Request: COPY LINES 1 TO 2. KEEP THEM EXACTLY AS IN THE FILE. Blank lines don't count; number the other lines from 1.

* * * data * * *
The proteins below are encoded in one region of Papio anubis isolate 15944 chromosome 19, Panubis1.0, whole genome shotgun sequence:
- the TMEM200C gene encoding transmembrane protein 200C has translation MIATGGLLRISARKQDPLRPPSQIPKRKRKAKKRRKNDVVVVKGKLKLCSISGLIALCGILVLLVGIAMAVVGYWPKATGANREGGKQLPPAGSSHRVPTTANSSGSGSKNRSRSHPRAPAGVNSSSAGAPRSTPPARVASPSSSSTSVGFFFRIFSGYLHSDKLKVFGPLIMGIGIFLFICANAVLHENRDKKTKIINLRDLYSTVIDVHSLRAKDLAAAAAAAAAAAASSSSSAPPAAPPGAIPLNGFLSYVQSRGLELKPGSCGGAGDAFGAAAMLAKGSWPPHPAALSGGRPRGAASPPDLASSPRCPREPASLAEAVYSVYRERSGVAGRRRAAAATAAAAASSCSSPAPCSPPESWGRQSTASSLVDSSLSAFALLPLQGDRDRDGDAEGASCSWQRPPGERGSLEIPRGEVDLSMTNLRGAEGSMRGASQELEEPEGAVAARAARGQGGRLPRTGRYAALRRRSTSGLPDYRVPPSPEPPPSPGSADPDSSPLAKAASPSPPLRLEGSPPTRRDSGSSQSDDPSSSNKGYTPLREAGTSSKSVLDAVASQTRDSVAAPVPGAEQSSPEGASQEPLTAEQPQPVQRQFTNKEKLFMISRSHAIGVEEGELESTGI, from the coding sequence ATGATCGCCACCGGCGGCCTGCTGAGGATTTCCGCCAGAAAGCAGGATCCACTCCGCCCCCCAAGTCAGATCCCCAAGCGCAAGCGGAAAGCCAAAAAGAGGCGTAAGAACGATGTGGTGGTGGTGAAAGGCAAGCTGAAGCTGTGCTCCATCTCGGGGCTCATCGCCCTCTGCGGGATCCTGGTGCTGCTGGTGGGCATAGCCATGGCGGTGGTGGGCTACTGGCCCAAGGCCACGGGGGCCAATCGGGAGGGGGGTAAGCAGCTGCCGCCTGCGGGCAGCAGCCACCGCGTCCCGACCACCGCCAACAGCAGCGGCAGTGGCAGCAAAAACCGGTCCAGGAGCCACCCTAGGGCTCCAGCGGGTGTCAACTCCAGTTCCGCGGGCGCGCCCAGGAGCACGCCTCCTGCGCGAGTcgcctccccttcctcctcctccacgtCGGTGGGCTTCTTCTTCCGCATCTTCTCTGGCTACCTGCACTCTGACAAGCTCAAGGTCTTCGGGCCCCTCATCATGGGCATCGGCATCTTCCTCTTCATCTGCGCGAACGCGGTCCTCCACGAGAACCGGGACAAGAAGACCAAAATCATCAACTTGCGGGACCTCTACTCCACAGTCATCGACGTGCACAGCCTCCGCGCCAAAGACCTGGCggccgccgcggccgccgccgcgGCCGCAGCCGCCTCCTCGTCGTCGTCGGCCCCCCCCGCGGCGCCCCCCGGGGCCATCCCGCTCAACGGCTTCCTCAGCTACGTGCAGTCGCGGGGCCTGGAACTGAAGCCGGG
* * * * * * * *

The proteins below are encoded in one region of Papio anubis isolate 15944 chromosome 19, Panubis1.0, whole genome shotgun sequence:
- the TMEM200C gene encoding transmembrane protein 200C has translation MIATGGLLRISARKQDPLRPPSQIPKRKRKAKKRRKNDVVVVKGKLKLCSISGLIALCGILVLLVGIAMAVVGYWPKATGANREGGKQLPPAGSSHRVPTTANSSGSGSKNRSRSHPRAPAGVNSSSAGAPRSTPPARVASPSSSSTSVGFFFRIFSGYLHSDKLKVFGPLIMGIGIFLFICANAVLHENRDKKTKIINLRDLYSTVIDVHSLRAKDLAAAAAAAAAAAASSSSSAPPAAPPGAIPLNGFLSYVQSRGLELKPGSCGGAGDAFGAAAMLAKGSWPPHPAALSGGRPRGAASPPDLASSPRCPREPASLAEAVYSVYRERSGVAGRRRAAAATAAAAASSCSSPAPCSPPESWGRQSTASSLVDSSLSAFALLPLQGDRDRDGDAEGASCSWQRPPGERGSLEIPRGEVDLSMTNLRGAEGSMRGASQELEEPEGAVAARAARGQGGRLPRTGRYAALRRRSTSGLPDYRVPPSPEPPPSPGSADPDSSPLAKAASPSPPLRLEGSPPTRRDSGSSQSDDPSSSNKGYTPLREAGTSSKSVLDAVASQTRDSVAAPVPGAEQSSPEGASQEPLTAEQPQPVQRQFTNKEKLFMISRSHAIGVEEGELESTGI, from the coding sequence ATGATCGCCACCGGCGGCCTGCTGAGGATTTCCGCCAGAAAGCAGGATCCACTCCGCCCCCCAAGTCAGATCCCCAAGCGCAAGCGGAAAGCCAAAAAGAGGCGTAAGAACGATGTGGTGGTGGTGAAAGGCAAGCTGAAGCTGTGCTCCATCTCGGGGCTCATCGCCCTCTGCGGGATCCTGGTGCTGCTGGTGGGCATAGCCATGGCGGTGGTGGGCTACTGGCCCAAGGCCACGGGGGCCAATCGGGAGGGGGGTAAGCAGCTGCCGCCTGCGGGCAGCAGCCACCGCGTCCCGACCACCGCCAACAGCAGCGGCAGTGGCAGCAAAAACCGGTCCAGGAGCCACCCTAGGGCTCCAGCGGGTGTCAACTCCAGTTCCGCGGGCGCGCCCAGGAGCACGCCTCCTGCGCGAGTcgcctccccttcctcctcctccacgtCGGTGGGCTTCTTCTTCCGCATCTTCTCTGGCTACCTGCACTCTGACAAGCTCAAGGTCTTCGGGCCCCTCATCATGGGCATCGGCATCTTCCTCTTCATCTGCGCGAACGCGGTCCTCCACGAGAACCGGGACAAGAAGACCAAAATCATCAACTTGCGGGACCTCTACTCCACAGTCATCGACGTGCACAGCCTCCGCGCCAAAGACCTGGCggccgccgcggccgccgccgcgGCCGCAGCCGCCTCCTCGTCGTCGTCGGCCCCCCCCGCGGCGCCCCCCGGGGCCATCCCGCTCAACGGCTTCCTCAGCTACGTGCAGTCGCGGGGCCTGGAACTGAAGCCGGG